Sunday, March 6, 2016

Adverse Childhood Events and Subsequent Health Outcomes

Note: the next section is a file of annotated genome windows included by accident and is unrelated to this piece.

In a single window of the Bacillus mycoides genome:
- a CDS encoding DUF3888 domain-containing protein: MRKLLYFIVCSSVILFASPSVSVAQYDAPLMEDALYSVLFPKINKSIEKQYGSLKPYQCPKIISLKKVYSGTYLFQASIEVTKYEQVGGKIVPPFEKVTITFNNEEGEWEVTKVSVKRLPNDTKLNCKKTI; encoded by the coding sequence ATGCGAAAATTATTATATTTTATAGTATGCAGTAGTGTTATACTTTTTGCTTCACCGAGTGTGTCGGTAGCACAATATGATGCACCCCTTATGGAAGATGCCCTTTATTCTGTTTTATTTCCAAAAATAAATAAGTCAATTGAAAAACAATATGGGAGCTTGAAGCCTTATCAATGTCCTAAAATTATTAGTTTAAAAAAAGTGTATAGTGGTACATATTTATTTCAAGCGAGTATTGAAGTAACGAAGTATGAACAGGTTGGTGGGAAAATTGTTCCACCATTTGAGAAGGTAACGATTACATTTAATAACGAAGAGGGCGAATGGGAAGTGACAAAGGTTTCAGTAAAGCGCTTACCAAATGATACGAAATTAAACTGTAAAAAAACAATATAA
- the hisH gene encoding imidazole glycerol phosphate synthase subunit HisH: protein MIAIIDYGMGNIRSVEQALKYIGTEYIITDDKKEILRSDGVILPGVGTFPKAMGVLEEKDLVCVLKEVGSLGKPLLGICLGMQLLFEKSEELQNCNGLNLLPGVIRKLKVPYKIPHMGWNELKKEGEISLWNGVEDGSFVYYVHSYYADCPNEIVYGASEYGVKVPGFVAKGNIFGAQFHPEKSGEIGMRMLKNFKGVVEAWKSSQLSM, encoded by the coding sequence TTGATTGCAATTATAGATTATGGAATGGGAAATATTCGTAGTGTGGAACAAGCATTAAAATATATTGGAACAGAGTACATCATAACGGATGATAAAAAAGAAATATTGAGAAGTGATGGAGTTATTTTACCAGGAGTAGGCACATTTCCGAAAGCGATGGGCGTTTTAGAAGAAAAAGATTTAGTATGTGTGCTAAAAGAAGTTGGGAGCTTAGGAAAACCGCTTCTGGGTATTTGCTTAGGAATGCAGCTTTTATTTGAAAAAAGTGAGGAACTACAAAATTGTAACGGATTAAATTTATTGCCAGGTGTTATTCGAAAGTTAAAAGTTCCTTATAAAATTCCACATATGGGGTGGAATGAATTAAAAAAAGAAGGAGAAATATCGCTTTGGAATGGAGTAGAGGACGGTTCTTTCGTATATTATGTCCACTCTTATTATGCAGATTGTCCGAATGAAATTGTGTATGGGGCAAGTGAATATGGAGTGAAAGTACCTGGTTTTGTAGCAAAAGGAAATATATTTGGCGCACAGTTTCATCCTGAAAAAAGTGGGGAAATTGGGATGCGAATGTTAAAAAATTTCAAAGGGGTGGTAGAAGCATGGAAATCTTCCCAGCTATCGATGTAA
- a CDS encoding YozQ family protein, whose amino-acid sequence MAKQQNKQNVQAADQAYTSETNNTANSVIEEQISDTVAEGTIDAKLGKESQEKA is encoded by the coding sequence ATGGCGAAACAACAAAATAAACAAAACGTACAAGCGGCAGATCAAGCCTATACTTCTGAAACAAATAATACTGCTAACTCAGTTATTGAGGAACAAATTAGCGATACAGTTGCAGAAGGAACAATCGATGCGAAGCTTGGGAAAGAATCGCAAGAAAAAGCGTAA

In this study, information gleaned from a sample assessed during childhood and then subsequently followed in an adult health survey was used to assess adverse health outcomes associated with adverse childhood events (ACEs). Some studies have suggested that many adult health outcomes are associated with ACEs. For example, cardiovascular disease may have a higher risk in people exposed to ACEs as children. However, such associations are not fully confirmed. Most such studies are based on retrospective reports of ACEs, and retrospective recall is not very reliable. It is possible, for example, that people with more adverse health outcomes during adulthood are more likely to report or remember childhood adversities. Many of these studies have used clinical samples - and ACEs may affect health care use, which could distort the associations. If such associations exist (e.g. cardiovascular disease) it is likely that they occur through complex pathways, e.g. if ACEs increase the risk of depression, this may lead to higher rates of other behaviours (e.g. dietary and lifestyle factors) that may in turn increase the risk of cardiovascular disease. For these reasons, we recently sought to link survey that collected data from the same people during childhood and adulthood in representative community samples and to look at proximate changes that occur in relation to ACEs (i.e. changes that are evident in young adulthood). We found the most convincing evidence of associations for three inter-related outcomes and ACEs:  Major depression, psychotropic medication use and smoking. The abstract is available here. This study provides some insights into the early life impact of ACEs and suggests and smoking, especially, may be a link connecting ACEs to later health difficulties.